SF Bay Area “Revolution – Nothing Less!” Van Tour – Day 6

July 26, 2013 | BA Everywhere | revcom.us

Saturday, July 20—The Van Tour joined hundreds of people at the Oakland rally for Trayvon Martin at the Federal Building. This event, called for by Al Sharpton, brought out a crowd that was filled with anger and outrage at the Zimmerman verdict. This was expressed by many speakers: two young Black boys, who told of now being scared to walk out on the streets, a mother who cried as she talked about the target that is now on the backs of Black youth, young women, Stop Mass Incarceration Network speakers, and many others. People from the van tour fanned out with the BA Speaks: Revolution -- Nothing Less! Bob Avakian Live DVDs, palm cards and the new piece, “They Must Not— They Will Not— Get Away With This!!!”

One white woman bought the DVD right away. Following up in a phone call, she said she has always been open minded and she isn’t sure about revolution yet, but she wants to learn. She wants things to be fair and just and had gone to demonstrations around Oscar Grant and Trayvon. When she heard the not guilty verdict she was infuriated and so agitated in her body she felt discomforted and felt she needed to do something. She searched on the internet to find the protests and joined them. The verdict pissed her off. She said it was unacceptable that someone can gun down an innocent person because it sends a message and sets a precedent. She said it’s just horrifying that now people are being given a green light to do this. She was moved when she saw a kid with brown skin with a sign that said, "I fit the profile - Am I next?”

She has been around Black people her whole life and sees things in a different way than many whites. In the past, she has had white people talk to her as if she shared their racist views, and she realized that she just didn’t fit in with them.

Another white woman said she was stunned by the verdict. It made her realize how racist this country is that there were people who supported Zimmerman and thought he did the right thing. It made her ashamed to be an American. She said she was surprised that white people she knew (though not her good friends) were on the wrong side of this question and it bothered her.

Comments that came up included: people saying Black people’s oppression has been going on for a long time. Sometimes people have meant that it’s nothing new and the think there isn’t much you can do about it. But many who say this mean that it’s time to change this and they’ve had enough.

Others raised that instead of revolution, the solution is for people to be better parents or to have things like after school programs. A few Black people were pushing for a boycott of certain products tied into the Koch brothers or for Blacks to exercise their “power” as consumers to not buy certain items, saying if enough people did this it would hurt the capitalists economically and somehow force them to change. One man said he agreed with us that revolution was needed, but that his approach would be more effective. Another guy who was advocating this approach also argued that revolution was “old school” and instead, we should be growing hackers or people who have access to intelligence sources, which could cause problems for the capitalists. We argued over why boycotts cannot get rid of the underlying source of the problem and why only revolution could.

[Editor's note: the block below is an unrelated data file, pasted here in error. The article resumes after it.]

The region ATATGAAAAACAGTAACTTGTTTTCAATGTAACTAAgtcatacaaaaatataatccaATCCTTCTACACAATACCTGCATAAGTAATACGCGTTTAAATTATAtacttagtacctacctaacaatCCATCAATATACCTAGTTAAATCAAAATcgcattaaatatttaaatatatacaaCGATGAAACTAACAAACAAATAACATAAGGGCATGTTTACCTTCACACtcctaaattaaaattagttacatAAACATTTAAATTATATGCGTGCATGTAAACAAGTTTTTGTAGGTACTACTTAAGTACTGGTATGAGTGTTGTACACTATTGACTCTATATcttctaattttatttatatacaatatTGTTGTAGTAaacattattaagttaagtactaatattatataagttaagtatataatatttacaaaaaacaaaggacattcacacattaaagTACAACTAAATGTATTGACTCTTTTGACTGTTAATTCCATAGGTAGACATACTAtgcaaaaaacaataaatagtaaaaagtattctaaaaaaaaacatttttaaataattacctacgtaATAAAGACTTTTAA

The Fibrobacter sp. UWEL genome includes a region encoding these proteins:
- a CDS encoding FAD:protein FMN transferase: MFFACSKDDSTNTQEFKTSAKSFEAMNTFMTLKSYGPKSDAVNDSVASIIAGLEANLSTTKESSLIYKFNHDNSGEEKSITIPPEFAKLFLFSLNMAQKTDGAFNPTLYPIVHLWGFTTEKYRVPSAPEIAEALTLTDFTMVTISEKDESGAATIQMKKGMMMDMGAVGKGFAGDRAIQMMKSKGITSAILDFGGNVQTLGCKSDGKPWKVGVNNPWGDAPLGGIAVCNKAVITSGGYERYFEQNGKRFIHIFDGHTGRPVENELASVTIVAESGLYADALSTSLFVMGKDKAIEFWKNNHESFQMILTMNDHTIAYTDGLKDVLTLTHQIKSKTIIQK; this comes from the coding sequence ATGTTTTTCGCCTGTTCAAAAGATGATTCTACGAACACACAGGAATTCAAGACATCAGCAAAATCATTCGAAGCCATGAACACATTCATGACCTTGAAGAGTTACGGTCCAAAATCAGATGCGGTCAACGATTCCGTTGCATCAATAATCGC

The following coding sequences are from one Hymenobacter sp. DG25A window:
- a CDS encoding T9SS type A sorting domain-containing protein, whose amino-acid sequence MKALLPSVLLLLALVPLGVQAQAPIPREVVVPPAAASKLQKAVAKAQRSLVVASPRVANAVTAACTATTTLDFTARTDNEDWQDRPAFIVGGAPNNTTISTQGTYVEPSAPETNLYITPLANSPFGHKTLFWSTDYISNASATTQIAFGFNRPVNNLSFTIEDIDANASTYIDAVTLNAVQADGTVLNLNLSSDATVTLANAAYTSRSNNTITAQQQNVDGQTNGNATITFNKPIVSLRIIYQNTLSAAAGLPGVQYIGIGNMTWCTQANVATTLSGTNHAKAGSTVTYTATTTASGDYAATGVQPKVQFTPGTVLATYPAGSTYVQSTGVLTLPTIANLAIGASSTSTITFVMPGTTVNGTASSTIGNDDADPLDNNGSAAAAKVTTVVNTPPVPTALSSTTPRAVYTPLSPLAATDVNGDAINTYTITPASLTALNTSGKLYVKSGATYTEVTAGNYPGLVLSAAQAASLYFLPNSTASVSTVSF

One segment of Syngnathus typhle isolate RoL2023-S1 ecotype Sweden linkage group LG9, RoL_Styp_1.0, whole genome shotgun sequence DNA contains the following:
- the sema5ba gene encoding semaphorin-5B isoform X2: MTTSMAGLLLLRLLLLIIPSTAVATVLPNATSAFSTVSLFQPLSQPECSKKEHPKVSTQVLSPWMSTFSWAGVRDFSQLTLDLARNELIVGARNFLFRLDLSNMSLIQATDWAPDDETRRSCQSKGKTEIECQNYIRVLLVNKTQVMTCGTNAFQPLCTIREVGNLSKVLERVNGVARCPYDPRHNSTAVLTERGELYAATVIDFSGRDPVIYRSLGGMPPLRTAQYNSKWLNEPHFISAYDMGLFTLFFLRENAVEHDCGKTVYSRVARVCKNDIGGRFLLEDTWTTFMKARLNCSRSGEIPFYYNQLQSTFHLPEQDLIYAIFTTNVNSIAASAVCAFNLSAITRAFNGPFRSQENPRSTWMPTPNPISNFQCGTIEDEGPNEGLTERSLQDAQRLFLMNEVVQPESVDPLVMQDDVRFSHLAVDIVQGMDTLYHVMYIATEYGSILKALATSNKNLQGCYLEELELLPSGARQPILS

Questions came up about “What do we mean by revolution?” “What’s emancipation?" Someone wanted to know if Bob Avakian is our leader, is this the same as a white person using Black people? No, we got into what BA stands for and why he’s leading this revolution as a revolutionary communist and not a white person. This is a revolution about emancipating all of humanity, to get rid of this system of capitalism-imperialism we are living under now and fight to bring into being a radically different world. BA has developed the scientific theory and strategic orientation for how to actually make the kind of revolution we need, and people need to find out about him and the movement for revolution he leads.

A few people said they knew about Bob Avakian, including a couple who had been Black Panthers who had heard him speak at a Free Huey rally at the Oakland Auditorium. They were interested in his memoir, From Ike to Mao and Beyond.

During the rally several people from the crowd held our banner. When Larry Everest gave a passionate and charged speech and said he thought revolution was needed, many people clapped in agreement.

The Three Strikes poster, with Dread Scott, Emmett Till and Trayvon Martin was very popular in that crowd, with many carrying it and reaching out for it. The mood was one of righteous indigation and determination to not let this go down and people were clearly fed up.

The van team was joined by new people, including someone we met the day before who had watched two hours of the DVD.